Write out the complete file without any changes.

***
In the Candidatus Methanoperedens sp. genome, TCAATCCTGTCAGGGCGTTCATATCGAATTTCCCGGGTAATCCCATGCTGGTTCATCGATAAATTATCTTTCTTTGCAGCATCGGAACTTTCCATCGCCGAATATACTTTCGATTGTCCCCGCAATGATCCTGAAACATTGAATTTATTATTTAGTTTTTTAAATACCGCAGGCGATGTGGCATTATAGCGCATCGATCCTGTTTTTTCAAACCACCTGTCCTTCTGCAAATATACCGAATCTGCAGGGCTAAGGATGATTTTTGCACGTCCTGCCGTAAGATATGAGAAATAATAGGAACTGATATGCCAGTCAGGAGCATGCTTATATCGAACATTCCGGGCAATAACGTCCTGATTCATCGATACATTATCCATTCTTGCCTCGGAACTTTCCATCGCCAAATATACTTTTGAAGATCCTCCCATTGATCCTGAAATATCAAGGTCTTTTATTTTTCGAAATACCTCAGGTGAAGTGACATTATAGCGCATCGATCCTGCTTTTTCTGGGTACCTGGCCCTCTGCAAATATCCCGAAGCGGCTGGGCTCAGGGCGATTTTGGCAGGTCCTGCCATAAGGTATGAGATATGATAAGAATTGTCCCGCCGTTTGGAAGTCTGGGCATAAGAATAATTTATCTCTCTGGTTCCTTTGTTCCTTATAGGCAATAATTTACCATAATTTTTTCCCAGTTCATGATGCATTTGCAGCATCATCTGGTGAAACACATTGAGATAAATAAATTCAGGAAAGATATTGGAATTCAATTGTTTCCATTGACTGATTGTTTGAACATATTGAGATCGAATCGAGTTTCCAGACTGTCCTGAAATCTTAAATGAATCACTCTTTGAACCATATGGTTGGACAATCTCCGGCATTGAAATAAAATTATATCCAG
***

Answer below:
In the Candidatus Methanoperedens sp. genome, TCAATCCTGTCAGGGCGTTCATATCGAATTTCCCGGGTAATCCCATGCTGGTTCATCGATAAATTATCTTTCTTTGCAGCATCGGAACTTTCCATCGCCGAATATACTTTCGATTGTCCCCGCAATGATCCTGAAACATTGAATTTATTATTTAGTTTTTTAAATACCGCAGGCGATGTGGCATTATAGCGCATCGATCCTGTTTTTTCAAACCACCTGTCCTTCTGCAAATATACCGAATCTGCAGGGCTAAGGATGATTTTTGCACGTCCTGCCGTAAGATATGAGAAATAATAGGAACTGATATGCCAGTCAGGAGCATGCTTATATCGAACATTCCGGGCAATAACGTCCTGATTCATCGATACATTATCCATTCTTGCCTCGGAACTTTCCATCGCCAAATATACTTTTGAAGATCCTCCCATTGATCCTGAAATATCAAGGTCTTTTATTTTTCGAAATACCTCAGGTGAAGTGACATTATAGCGCATCGATCCTGCTTTTTCTGGGTACCTGGCCCTCTGCAAATATCCCGAAGCGGCTGGGCTCAGGGCGATTTTGGCAGGTCCTGCCATAAGGTATGAGATATGATAAGAATTGTCCCGCCGTTTGGAAGTCTGGGCATAAGAATAATTTATCTCTCTGGTTCCTTTGTTCCTTATAGGCAATAATTTACCATAATTTTTTCCCAGTTCATGATGCATTTGCAGCATCATCTGGTGAAACACATTGAGATAAATAAATTCAGGAAAGATATTGGAATTCAATTGTTTCCATTGACTGATTGTTTGAACATATTGAGATCGAATCGAGTTTCCAGACTGTCCTGAAATCTTAAATGAATCACTCTTTGAACCATATGGTTGGACAATCTCCGGCATTGAAATAAAATTATATCCAG